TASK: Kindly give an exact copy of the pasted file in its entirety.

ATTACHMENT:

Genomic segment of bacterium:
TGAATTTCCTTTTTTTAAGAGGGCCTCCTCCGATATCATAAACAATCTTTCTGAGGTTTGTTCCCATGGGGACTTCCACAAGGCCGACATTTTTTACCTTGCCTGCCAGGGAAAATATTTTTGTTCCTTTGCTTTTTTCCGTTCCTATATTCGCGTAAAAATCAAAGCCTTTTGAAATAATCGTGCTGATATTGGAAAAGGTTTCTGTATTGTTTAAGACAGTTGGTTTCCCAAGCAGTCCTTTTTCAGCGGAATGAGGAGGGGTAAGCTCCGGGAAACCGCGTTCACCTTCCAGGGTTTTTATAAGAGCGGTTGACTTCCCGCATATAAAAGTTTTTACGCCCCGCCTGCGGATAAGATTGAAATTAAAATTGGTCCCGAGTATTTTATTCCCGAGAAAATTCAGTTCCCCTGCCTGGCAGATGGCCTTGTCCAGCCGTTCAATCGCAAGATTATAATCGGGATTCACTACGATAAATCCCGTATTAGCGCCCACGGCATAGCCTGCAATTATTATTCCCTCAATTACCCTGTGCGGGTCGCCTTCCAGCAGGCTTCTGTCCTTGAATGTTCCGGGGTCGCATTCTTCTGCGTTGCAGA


Genomic segment of bacterium:
TGAATTTCCTTTTTTTAAGAGGGCCTCCTCCGATATCATAAACAATCTTTCTGAGGTTTGTTCCCATGGGGACTTCCACAAGGCCGACATTTTTTACCTTGCCTGCCAGGGAAAATATTTTTGTTCCTTTGCTTTTTTCCGTTCCTATATTCGCGTAAAAATCAAAGCCTTTTGAAATAATCGTGCTGATATTGGAAAAGGTTTCTGTATTGTTTAAGACAGTTGGTTTCCCAAGCAGTCCTTTTTCAGCGGAATGAGGAGGGGTAAGCTCCGGGAAACCGCGTTCACCTTCCAGGGTTTTTATAAGAGCGGTTGACTTCCCGCATATAAAAGTTTTTACGCCCCGCCTGCGGATAAGATTGAAATTAAAATTGGTCCCGAGTATTTTATTCCCGAGAAAATTCAGTTCCCCTGCCTGGCAGATGGCCTTGTCCAGCCGTTCAATCGCAAGATTATAATCGGGATTCACTACGATAAATCCCGTATTAGCGCCCACGGCATAGCCTGCAATTATTATTCCCTCAATTACCCTGTGCGGGTCGCCTTCCAGCAGGCTTCTGTCCTTGAATGTTCCGGGGTCGCATTCTTCTGCGTTGCAGA